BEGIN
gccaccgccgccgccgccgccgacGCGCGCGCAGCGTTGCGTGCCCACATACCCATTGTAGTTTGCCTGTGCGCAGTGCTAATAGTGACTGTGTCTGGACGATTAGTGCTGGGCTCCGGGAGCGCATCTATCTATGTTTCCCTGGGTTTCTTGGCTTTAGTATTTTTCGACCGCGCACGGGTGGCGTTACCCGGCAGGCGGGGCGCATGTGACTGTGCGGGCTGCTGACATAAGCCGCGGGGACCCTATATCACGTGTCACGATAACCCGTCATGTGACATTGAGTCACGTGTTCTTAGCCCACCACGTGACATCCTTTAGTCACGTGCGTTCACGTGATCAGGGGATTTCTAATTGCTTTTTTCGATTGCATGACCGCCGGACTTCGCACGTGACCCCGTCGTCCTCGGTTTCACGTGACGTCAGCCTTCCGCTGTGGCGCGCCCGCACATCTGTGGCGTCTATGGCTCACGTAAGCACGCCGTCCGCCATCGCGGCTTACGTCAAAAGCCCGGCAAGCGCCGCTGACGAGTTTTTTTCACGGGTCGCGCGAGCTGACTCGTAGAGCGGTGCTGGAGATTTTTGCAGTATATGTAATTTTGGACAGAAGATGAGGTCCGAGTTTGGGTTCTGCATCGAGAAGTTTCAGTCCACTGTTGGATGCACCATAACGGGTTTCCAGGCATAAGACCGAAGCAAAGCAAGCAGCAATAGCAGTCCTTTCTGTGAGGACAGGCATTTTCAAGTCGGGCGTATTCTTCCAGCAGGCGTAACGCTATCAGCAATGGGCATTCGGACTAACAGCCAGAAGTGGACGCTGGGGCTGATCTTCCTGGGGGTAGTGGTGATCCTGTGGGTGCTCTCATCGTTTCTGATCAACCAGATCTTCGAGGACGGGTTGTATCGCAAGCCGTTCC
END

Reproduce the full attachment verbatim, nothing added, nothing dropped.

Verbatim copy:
gccaccgccgccgccgccgccgacGCGCGCGCAGCGTTGCGTGCCCACATACCCATTGTAGTTTGCCTGTGCGCAGTGCTAATAGTGACTGTGTCTGGACGATTAGTGCTGGGCTCCGGGAGCGCATCTATCTATGTTTCCCTGGGTTTCTTGGCTTTAGTATTTTTCGACCGCGCACGGGTGGCGTTACCCGGCAGGCGGGGCGCATGTGACTGTGCGGGCTGCTGACATAAGCCGCGGGGACCCTATATCACGTGTCACGATAACCCGTCATGTGACATTGAGTCACGTGTTCTTAGCCCACCACGTGACATCCTTTAGTCACGTGCGTTCACGTGATCAGGGGATTTCTAATTGCTTTTTTCGATTGCATGACCGCCGGACTTCGCACGTGACCCCGTCGTCCTCGGTTTCACGTGACGTCAGCCTTCCGCTGTGGCGCGCCCGCACATCTGTGGCGTCTATGGCTCACGTAAGCACGCCGTCCGCCATCGCGGCTTACGTCAAAAGCCCGGCAAGCGCCGCTGACGAGTTTTTTTCACGGGTCGCGCGAGCTGACTCGTAGAGCGGTGCTGGAGATTTTTGCAGTATATGTAATTTTGGACAGAAGATGAGGTCCGAGTTTGGGTTCTGCATCGAGAAGTTTCAGTCCACTGTTGGATGCACCATAACGGGTTTCCAGGCATAAGACCGAAGCAAAGCAAGCAGCAATAGCAGTCCTTTCTGTGAGGACAGGCATTTTCAAGTCGGGCGTATTCTTCCAGCAGGCGTAACGCTATCAGCAATGGGCATTCGGACTAACAGCCAGAAGTGGACGCTGGGGCTGATCTTCCTGGGGGTAGTGGTGATCCTGTGGGTGCTCTCATCGTTTCTGATCAACCAGATCTTCGAGGACGGGTTGTATCGCAAGCCGTTCC